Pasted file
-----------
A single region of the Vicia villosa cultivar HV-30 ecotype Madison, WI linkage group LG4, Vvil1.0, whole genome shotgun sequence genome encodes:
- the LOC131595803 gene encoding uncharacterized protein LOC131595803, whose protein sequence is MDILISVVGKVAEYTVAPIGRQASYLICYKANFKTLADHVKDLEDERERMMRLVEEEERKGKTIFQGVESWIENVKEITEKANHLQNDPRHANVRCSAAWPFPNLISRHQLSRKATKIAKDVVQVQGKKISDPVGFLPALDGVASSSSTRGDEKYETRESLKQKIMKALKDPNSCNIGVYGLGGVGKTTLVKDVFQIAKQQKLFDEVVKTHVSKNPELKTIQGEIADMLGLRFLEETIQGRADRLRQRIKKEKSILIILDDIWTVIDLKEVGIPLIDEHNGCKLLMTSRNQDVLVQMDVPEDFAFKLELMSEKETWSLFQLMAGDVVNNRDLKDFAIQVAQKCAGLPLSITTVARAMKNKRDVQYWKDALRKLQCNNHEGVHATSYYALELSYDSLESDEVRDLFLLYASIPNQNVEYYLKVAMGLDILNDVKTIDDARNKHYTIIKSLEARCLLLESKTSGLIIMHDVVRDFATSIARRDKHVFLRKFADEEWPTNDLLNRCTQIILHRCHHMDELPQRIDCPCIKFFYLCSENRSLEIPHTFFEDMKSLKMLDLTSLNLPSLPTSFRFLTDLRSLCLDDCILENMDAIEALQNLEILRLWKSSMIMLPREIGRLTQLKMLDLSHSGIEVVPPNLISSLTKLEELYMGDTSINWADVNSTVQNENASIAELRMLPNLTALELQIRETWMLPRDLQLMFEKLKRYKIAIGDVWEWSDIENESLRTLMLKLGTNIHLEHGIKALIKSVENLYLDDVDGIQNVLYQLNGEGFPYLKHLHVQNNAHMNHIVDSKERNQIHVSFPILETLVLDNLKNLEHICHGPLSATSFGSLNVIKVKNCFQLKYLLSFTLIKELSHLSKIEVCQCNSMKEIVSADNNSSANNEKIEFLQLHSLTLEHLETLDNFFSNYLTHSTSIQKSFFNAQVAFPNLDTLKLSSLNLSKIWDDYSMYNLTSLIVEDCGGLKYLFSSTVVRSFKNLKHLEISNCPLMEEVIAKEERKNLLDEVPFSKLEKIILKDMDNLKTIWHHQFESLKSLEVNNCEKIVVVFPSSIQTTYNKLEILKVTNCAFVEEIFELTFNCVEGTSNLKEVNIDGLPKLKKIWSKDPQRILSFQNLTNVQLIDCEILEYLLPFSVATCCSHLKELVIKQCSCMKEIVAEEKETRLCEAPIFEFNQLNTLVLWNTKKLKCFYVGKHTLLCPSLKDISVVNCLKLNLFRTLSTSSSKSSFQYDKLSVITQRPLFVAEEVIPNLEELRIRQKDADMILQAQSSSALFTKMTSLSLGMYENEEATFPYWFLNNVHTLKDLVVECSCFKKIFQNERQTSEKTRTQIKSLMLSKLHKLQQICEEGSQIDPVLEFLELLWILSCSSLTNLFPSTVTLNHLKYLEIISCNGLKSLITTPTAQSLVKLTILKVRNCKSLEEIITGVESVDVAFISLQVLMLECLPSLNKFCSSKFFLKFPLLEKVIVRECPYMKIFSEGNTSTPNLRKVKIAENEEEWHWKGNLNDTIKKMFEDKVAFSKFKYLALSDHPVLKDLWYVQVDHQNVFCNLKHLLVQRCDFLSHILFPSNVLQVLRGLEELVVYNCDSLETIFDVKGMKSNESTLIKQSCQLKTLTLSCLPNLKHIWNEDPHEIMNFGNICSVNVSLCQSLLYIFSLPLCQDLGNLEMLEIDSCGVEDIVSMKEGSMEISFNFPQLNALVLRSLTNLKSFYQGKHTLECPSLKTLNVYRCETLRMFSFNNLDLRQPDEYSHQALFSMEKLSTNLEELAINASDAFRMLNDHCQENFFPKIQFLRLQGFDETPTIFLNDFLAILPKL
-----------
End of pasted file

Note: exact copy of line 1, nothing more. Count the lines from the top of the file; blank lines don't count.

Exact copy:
A single region of the Vicia villosa cultivar HV-30 ecotype Madison, WI linkage group LG4, Vvil1.0, whole genome shotgun sequence genome encodes: